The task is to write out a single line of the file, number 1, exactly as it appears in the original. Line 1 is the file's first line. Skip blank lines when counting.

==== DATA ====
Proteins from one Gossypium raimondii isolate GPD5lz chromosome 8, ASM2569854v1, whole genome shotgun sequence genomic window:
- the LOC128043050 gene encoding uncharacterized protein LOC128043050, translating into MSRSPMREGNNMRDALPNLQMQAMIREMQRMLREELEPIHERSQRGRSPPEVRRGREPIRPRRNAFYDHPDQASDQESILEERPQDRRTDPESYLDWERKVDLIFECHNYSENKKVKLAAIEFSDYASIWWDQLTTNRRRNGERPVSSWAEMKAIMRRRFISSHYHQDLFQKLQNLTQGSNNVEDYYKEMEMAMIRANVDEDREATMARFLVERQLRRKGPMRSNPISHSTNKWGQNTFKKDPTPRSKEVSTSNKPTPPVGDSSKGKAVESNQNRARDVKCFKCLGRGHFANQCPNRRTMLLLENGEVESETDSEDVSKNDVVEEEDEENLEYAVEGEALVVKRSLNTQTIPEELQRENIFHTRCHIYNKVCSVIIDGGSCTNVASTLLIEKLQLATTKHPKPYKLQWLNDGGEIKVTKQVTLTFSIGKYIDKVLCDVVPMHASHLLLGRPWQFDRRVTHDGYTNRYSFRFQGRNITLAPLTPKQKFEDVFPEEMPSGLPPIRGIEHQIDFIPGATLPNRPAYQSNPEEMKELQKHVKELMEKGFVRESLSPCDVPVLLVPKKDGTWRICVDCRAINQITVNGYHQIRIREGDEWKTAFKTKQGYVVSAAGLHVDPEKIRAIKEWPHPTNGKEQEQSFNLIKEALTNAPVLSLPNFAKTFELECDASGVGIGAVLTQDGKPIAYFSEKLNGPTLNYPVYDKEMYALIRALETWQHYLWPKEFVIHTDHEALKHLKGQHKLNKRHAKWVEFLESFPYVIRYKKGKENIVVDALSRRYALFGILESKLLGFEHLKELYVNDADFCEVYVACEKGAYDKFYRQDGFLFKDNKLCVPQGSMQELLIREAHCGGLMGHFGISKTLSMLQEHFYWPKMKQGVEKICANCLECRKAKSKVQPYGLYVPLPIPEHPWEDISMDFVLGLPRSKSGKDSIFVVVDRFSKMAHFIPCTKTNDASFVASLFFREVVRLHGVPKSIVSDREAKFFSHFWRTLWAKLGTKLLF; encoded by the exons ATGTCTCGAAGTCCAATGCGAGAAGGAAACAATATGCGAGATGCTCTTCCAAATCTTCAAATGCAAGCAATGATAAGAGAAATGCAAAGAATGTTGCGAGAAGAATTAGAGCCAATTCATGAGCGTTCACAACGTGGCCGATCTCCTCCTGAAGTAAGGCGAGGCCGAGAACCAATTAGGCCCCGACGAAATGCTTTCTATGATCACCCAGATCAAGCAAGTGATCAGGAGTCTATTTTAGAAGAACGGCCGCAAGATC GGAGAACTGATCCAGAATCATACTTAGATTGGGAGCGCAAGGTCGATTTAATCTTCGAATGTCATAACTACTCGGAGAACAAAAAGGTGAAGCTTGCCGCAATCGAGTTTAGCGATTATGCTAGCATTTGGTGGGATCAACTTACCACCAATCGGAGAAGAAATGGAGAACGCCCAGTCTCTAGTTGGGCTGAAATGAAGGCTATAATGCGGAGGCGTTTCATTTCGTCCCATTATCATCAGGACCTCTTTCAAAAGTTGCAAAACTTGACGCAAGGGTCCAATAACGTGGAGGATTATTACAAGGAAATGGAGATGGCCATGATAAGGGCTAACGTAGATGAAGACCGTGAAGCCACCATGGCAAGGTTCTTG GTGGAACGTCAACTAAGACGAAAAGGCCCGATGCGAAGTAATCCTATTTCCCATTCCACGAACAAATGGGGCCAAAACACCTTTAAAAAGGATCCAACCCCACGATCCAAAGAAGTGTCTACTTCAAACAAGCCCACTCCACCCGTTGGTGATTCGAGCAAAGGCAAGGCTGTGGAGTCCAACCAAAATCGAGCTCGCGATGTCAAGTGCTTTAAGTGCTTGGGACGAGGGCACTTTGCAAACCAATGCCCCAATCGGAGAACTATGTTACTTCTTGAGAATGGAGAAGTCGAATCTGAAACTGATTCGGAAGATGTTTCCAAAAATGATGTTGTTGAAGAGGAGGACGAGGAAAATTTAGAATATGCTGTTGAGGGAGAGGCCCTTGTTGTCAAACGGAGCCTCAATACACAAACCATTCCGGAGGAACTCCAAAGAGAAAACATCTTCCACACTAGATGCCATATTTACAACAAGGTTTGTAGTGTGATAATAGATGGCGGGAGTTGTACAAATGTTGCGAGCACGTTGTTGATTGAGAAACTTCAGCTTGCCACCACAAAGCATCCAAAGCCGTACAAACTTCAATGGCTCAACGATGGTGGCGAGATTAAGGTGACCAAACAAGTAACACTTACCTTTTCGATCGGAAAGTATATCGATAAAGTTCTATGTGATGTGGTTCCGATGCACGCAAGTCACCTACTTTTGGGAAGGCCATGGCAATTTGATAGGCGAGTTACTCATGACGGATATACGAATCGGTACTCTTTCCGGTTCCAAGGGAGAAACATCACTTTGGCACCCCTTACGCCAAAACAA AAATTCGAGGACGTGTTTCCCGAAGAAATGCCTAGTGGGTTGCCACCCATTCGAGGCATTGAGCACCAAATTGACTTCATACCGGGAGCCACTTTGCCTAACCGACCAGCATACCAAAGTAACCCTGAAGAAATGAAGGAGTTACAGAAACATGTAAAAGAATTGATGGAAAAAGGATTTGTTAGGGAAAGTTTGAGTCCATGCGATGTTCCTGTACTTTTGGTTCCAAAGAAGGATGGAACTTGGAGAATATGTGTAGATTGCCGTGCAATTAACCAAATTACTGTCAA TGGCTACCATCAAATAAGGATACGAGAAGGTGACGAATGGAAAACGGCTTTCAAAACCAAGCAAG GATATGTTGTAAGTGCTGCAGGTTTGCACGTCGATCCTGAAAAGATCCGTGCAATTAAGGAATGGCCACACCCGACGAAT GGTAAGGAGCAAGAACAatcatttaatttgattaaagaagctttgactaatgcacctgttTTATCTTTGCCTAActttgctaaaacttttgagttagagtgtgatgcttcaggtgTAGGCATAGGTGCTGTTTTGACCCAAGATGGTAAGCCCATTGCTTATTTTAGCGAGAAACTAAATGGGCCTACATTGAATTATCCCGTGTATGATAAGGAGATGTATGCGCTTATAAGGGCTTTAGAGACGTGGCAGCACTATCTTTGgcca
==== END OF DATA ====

Proteins from one Gossypium raimondii isolate GPD5lz chromosome 8, ASM2569854v1, whole genome shotgun sequence genomic window: